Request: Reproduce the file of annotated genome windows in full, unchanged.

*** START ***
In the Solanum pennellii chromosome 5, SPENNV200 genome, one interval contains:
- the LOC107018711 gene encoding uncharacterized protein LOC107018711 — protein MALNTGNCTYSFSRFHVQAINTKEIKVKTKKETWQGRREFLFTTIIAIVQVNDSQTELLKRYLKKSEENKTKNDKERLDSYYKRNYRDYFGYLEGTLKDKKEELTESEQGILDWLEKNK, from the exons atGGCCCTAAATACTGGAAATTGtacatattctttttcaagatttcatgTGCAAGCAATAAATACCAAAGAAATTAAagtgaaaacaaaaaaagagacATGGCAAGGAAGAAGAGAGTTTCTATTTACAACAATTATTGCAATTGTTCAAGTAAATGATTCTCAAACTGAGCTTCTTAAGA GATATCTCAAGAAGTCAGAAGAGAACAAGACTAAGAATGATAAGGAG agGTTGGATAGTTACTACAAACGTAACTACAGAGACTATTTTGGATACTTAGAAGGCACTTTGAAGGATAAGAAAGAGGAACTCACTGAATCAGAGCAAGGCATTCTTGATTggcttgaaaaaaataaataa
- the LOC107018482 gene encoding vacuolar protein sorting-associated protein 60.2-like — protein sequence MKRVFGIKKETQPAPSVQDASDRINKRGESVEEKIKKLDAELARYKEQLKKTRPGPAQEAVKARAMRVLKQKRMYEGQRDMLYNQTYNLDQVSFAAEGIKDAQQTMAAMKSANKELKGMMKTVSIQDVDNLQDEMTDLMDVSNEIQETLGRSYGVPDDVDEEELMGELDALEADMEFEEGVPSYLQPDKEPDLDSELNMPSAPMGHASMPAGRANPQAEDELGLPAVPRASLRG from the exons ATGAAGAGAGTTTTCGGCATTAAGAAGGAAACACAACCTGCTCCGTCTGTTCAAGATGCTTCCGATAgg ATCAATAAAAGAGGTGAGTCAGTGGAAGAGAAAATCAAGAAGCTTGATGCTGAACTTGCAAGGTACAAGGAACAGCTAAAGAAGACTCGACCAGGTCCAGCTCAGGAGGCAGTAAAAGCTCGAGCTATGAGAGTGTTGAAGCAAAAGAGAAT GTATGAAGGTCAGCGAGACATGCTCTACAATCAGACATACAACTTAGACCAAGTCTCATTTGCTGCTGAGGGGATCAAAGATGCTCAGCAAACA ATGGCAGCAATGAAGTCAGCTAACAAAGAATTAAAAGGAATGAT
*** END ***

In the Solanum pennellii chromosome 5, SPENNV200 genome, one interval contains:
- the LOC107018711 gene encoding uncharacterized protein LOC107018711 — protein MALNTGNCTYSFSRFHVQAINTKEIKVKTKKETWQGRREFLFTTIIAIVQVNDSQTELLKRYLKKSEENKTKNDKERLDSYYKRNYRDYFGYLEGTLKDKKEELTESEQGILDWLEKNK, from the exons atGGCCCTAAATACTGGAAATTGtacatattctttttcaagatttcatgTGCAAGCAATAAATACCAAAGAAATTAAagtgaaaacaaaaaaagagacATGGCAAGGAAGAAGAGAGTTTCTATTTACAACAATTATTGCAATTGTTCAAGTAAATGATTCTCAAACTGAGCTTCTTAAGA GATATCTCAAGAAGTCAGAAGAGAACAAGACTAAGAATGATAAGGAG agGTTGGATAGTTACTACAAACGTAACTACAGAGACTATTTTGGATACTTAGAAGGCACTTTGAAGGATAAGAAAGAGGAACTCACTGAATCAGAGCAAGGCATTCTTGATTggcttgaaaaaaataaataa
- the LOC107018482 gene encoding vacuolar protein sorting-associated protein 60.2-like — protein sequence MKRVFGIKKETQPAPSVQDASDRINKRGESVEEKIKKLDAELARYKEQLKKTRPGPAQEAVKARAMRVLKQKRMYEGQRDMLYNQTYNLDQVSFAAEGIKDAQQTMAAMKSANKELKGMMKTVSIQDVDNLQDEMTDLMDVSNEIQETLGRSYGVPDDVDEEELMGELDALEADMEFEEGVPSYLQPDKEPDLDSELNMPSAPMGHASMPAGRANPQAEDELGLPAVPRASLRG from the exons ATGAAGAGAGTTTTCGGCATTAAGAAGGAAACACAACCTGCTCCGTCTGTTCAAGATGCTTCCGATAgg ATCAATAAAAGAGGTGAGTCAGTGGAAGAGAAAATCAAGAAGCTTGATGCTGAACTTGCAAGGTACAAGGAACAGCTAAAGAAGACTCGACCAGGTCCAGCTCAGGAGGCAGTAAAAGCTCGAGCTATGAGAGTGTTGAAGCAAAAGAGAAT GTATGAAGGTCAGCGAGACATGCTCTACAATCAGACATACAACTTAGACCAAGTCTCATTTGCTGCTGAGGGGATCAAAGATGCTCAGCAAACA ATGGCAGCAATGAAGTCAGCTAACAAAGAATTAAAAGGAATGAT